So far, Virginia has been spared from the blossoming measles outbreaks that have spread to 15 states, the second-largest number seen in the U.S. since the disease was eliminated in 2000, according to the Centers for Disease Control and Prevention.
Public health officials say they’re always on high alert for measles, a highly contagious infection that hasn’t been eradicated everywhere in the world. It’s really just an international plane ride away, said Marshall Vogt, epidemiologist with the Department of Health’s Division of Immunization.
But what about outbreaks on U.S. soil?
“We’re probably at the eyebrow-raised level,” Vogt said. “Sleeping with one eye open, so to speak.”
Because the U.S. eliminated measles in the 1990s, Vogt explained, any cases were imported in, leaving people who have not been vaccinated vulnerable.
“Unfortunately, we do have pockets across the country of people that are not adequately immunized, so when we see an imported case of measles and it hits one of those populations, we see transmission happening again across the United States,” Vogt said.
Most of the measles outbreaks are among those who have not been vaccinated, even prompting a county in New York to bar unvaccinated children and teens from public places. The outbreaks have caused demand for the measles vaccine — the measles, mumps, and rubella, or MMR, vaccine — to rise.
Virginia typically maintains a strong vaccination rate, Vogt said. Between 2012 and 2017, vaccinations for kindergarten, daycare and head start programs have hovered around 80 percent, according to the Virginia Annual Immunization Survey.
Sixth grade vaccinations, though, declined in that time frame, falling by 10 percentage points. Vogt said the Department of Health is monitoring that trend, but the likely culprit in the most recent dip (a five percent drop between 2015 and 2017) was the addition of a two-dose varicella, also known as the chickenpox vaccine, requirement in 2016.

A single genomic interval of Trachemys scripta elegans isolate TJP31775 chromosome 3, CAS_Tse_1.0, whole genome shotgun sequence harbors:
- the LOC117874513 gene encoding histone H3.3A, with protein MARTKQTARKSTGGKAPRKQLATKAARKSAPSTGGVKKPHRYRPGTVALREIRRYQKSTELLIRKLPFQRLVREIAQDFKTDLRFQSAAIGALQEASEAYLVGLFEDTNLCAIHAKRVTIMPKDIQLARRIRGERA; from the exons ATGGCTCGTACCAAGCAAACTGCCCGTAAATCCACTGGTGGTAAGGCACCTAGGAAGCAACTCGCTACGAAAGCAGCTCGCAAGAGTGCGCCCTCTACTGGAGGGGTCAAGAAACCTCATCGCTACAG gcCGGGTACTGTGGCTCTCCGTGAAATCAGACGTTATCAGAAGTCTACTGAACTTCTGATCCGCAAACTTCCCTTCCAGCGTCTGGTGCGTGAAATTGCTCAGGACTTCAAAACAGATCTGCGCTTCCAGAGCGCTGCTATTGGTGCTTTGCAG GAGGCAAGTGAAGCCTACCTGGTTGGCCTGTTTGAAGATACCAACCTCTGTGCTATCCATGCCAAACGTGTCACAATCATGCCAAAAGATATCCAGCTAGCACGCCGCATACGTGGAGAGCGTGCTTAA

But according to national data from the CDC, Virginia typically performs well compared to other states. Its rate of children age 19 to 35 months who receive the MMR vaccine, for example, is one of the highest in the country. That could be due to a variety of reasons, from public health education campaigns to Virginia’s rules on how to exempt kids from the school vaccination requirements.
Some states have pretty loose rules around how vaccine exemptions can be obtained, requiring little more than parents printing a form and signing it.
But in Virginia, where philosophical exemptions aren’t allowed, a doctor must sign off on a medical exemption, and religious exemptions must be notarized.
“So if people want to use those exemptions in Virginia, they do have to expend a little bit of effort to use them,” Vogt said.
There are far more religious than there are medical exemptions in Virginia. And while the number tends to fluctuate year over year, between 2006 and 2017 they rose from just 0.54 percent of kindergarten students to 1.23 percent.
Vogt said the Department of Health tries to provide resources to families who may be “vaccine hesitant:” They aren’t necessarily staunchly opposed to vaccines, but they may be confused about information they’re reading on social media, for example.
“These diseases and conditions — people don’t realize how serious they can be,” he said. “Because they are so rare these days and because people don’t suffer from them, we don’t see the consequences that we did 50 years ago.”
In the decade before 1963, when a vaccine became available, nearly all children got measles by the time they were 15 years of age, according to the CDC.
“It is estimated three to four million people in the United States were infected each year,” the agency says. “Also each year, among reported cases, an estimated 400 to 500 people died, 48,000 were hospitalized, and 1,000 suffered encephalitis (swelling of the brain) from measles.”
Ear infections happen in about one of 10 children with measles, which can result in permanent hearing loss.
Among other complications, per the CDC: as many as one out of every 20 children with measles gets pneumonia — the most common cause of death from measles in young children — and about one child out of every 1,000 who get measles will develop encephalitis that can lead to convulsions, deafness or intellectual disability.
“For every 1,000 children who get measles, one or two will die from it,” the CDC says.